Beginning two days later in the school’s yard, Muheisen met students or the families of victims where a vigil had formed. They were at the school to retrieve their bags and other items that had been left behind. He sensitively approached survivors — “it was obvious in their faces” — to hear their accounts and ask for a portrait. Many were not ready to talk.
One girl, Mesbah, “really broke my heart.” Muheisen sat down next to the seven-year-old and asked if she wanted to say anything. “I remember nothing of that day,” she politely replied. “I have no memory of it.”
Afaq, 16, closed his eyes as he described where he was in the auditorium when the shots rang out. Seated in the front on the left side of the room, he recalled turning his head to see a gunman and, just as fast, rushing out a door nearby and running home. Batur, 14, did similarly, fleeing the auditorium as the chaos unraveled. He told Muheisen that he asked a rickshaw driver for a ride home, where he sat with his mother and watched it all unfold on television.
Muheisen also met two brothers who survived. The younger one, Muzammil, 12, was “a better talker” than his older brother and vividly recalled how his teacher asked him and his peers to stop crying and “be quiet or we all are going to be killed.” He was escorted out and found his father among the sea of parents awaiting word about their children. As did Muddathir, 14, who was in a classroom when he heard shooting. After being led out of the school and reuniting with his father and brother, he said, “I felt as if I [was] just born into this world.” Muheisen says Muddathir was still “terrified,” like “he’s not out of the school yet.”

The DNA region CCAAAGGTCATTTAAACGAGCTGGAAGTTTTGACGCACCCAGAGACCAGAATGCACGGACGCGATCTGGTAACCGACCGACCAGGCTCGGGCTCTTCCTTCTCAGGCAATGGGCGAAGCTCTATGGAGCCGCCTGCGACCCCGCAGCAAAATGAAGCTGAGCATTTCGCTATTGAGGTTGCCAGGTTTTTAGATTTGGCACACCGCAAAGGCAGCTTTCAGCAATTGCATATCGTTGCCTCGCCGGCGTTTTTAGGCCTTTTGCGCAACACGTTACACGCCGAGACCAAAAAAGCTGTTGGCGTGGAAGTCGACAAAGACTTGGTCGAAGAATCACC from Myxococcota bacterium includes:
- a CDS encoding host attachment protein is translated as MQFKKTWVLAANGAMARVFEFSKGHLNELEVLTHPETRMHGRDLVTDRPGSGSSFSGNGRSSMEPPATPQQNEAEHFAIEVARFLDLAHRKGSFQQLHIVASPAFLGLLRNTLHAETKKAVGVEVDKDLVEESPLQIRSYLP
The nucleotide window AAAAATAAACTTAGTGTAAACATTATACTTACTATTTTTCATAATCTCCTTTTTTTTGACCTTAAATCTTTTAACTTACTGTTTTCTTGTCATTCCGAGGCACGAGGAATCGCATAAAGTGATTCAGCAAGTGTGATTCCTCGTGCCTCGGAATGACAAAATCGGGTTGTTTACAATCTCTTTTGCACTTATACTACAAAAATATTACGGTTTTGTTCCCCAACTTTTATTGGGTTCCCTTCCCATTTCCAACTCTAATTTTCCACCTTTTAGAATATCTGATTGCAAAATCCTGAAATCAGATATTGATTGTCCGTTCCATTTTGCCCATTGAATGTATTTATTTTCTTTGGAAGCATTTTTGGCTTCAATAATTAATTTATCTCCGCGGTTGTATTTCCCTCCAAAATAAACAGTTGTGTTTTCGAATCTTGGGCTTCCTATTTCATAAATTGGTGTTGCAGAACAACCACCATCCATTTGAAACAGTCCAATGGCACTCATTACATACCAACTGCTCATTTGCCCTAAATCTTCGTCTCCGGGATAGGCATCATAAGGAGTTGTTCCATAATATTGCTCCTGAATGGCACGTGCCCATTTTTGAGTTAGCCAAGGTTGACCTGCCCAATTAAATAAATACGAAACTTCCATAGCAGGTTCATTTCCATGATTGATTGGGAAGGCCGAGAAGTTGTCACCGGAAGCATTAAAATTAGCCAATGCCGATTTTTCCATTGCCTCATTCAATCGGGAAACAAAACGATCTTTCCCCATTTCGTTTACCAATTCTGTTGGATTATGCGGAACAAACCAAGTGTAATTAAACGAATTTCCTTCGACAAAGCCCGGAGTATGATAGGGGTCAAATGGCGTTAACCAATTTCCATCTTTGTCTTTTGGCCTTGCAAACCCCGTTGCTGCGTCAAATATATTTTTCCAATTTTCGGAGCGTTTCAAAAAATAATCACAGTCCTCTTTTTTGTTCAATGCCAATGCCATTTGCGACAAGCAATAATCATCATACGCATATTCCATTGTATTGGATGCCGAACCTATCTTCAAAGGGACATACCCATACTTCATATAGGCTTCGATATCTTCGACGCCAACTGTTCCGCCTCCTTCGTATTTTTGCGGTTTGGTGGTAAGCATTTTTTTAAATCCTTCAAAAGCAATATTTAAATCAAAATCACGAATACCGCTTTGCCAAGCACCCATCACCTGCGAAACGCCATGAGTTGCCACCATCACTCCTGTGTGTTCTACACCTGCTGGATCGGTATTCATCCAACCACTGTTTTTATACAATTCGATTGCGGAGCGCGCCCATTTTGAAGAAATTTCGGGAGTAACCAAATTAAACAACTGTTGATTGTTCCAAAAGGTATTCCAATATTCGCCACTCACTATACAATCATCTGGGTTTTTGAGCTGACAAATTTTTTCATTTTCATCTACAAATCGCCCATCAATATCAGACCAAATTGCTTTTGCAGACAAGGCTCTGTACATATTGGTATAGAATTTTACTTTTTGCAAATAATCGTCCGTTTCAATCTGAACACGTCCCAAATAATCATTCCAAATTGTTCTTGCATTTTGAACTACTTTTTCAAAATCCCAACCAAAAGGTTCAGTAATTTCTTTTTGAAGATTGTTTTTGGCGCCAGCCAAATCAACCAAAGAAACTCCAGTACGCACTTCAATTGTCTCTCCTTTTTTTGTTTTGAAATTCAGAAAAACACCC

Having spoken with 11 students, Muheisen could put together a bleak picture of how they were managing. “They’re lost,” he says, bluntly. “They’re talking but it’s like they’re not aware of what happened.” Most had gaps in the middle of their stories. “From one student to another, the impact is different. But you can see through the body language of the students what they [went] through.”
For his part, Muheisen recognizes his role. “This is the power of what we do and this is the power of photojournalism,” he says. “Those stories would otherwise only remain with the survivors, but this way we give them a voice.” He calls the children he met “heroes,” as they not only had to survive the attack, but now must live with it. While some highlighted how dangerous it is to study there, they told Muheisen of their intent to return to class.
“Education is so valuable and essential but there is a price to be paid to be a student in Peshawar,” Mohammad told him. “I will go back to my school again.” Afaq admitted he is afraid to return to the same school but that the attack had shifted his ambitions: “I always wanted to become a doctor, but now I want to join the army and fight terrorism and save lives,” he said. “I don’t want to just cure my people, I want to make sure that they never get harmed.” Bilal, 16, doesn’t think he’ll return to the school but understands the importance of education: “I have to go back to a school. If we don’t study, we will remain blind, and I don’t want to spend my life being blind.”
Muzammil, not yet in his teens, put it like this: “I will protect my country with a pen, not a gun.”
Muhammed Muheisen is the Associated Press’ chief photographer for Pakistan, based in Islamabad. He joined the AP in 2001, covering the Israeli-Palestinian conflict and major events in the region. In 2003, he started traveling on international assignments and was part of the team awarded the Pulitzer Prize for Breaking News in 2005 for their work in Iraq, and again in 2013 for their coverage of the civil war in Syria. He was named TIME‘s Wire Photographer of 2013.
Paul Moakley, who edited this photo essay, is the Deputy Photo Editor at TIME.
Andrew Katz is a homepage editor and reporter covering international affairs. Follow him on Twitter @katz